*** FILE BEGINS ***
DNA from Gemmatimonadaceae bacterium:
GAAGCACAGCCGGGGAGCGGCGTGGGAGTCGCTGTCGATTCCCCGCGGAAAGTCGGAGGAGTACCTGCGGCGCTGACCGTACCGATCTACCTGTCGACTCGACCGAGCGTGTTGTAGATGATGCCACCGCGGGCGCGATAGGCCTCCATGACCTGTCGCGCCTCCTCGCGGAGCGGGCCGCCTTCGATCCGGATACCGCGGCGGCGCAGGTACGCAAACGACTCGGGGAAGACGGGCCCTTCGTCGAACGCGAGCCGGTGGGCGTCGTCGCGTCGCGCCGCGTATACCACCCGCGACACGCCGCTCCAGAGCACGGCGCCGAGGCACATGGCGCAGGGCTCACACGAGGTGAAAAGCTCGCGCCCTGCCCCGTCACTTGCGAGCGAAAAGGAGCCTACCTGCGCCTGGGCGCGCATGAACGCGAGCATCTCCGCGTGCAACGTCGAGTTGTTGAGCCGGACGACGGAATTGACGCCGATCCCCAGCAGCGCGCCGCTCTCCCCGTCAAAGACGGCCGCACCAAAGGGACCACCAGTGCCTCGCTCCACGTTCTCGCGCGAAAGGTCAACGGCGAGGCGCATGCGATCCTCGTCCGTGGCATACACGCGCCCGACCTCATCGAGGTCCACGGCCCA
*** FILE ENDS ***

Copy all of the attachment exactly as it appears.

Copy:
DNA from Gemmatimonadaceae bacterium:
GAAGCACAGCCGGGGAGCGGCGTGGGAGTCGCTGTCGATTCCCCGCGGAAAGTCGGAGGAGTACCTGCGGCGCTGACCGTACCGATCTACCTGTCGACTCGACCGAGCGTGTTGTAGATGATGCCACCGCGGGCGCGATAGGCCTCCATGACCTGTCGCGCCTCCTCGCGGAGCGGGCCGCCTTCGATCCGGATACCGCGGCGGCGCAGGTACGCAAACGACTCGGGGAAGACGGGCCCTTCGTCGAACGCGAGCCGGTGGGCGTCGTCGCGTCGCGCCGCGTATACCACCCGCGACACGCCGCTCCAGAGCACGGCGCCGAGGCACATGGCGCAGGGCTCACACGAGGTGAAAAGCTCGCGCCCTGCCCCGTCACTTGCGAGCGAAAAGGAGCCTACCTGCGCCTGGGCGCGCATGAACGCGAGCATCTCCGCGTGCAACGTCGAGTTGTTGAGCCGGACGACGGAATTGACGCCGATCCCCAGCAGCGCGCCGCTCTCCCCGTCAAAGACGGCCGCACCAAAGGGACCACCAGTGCCTCGCTCCACGTTCTCGCGCGAAAGGTCAACGGCGAGGCGCATGCGATCCTCGTCCGTGGCATACACGCGCCCGACCTCATCGAGGTCCACGGCCCA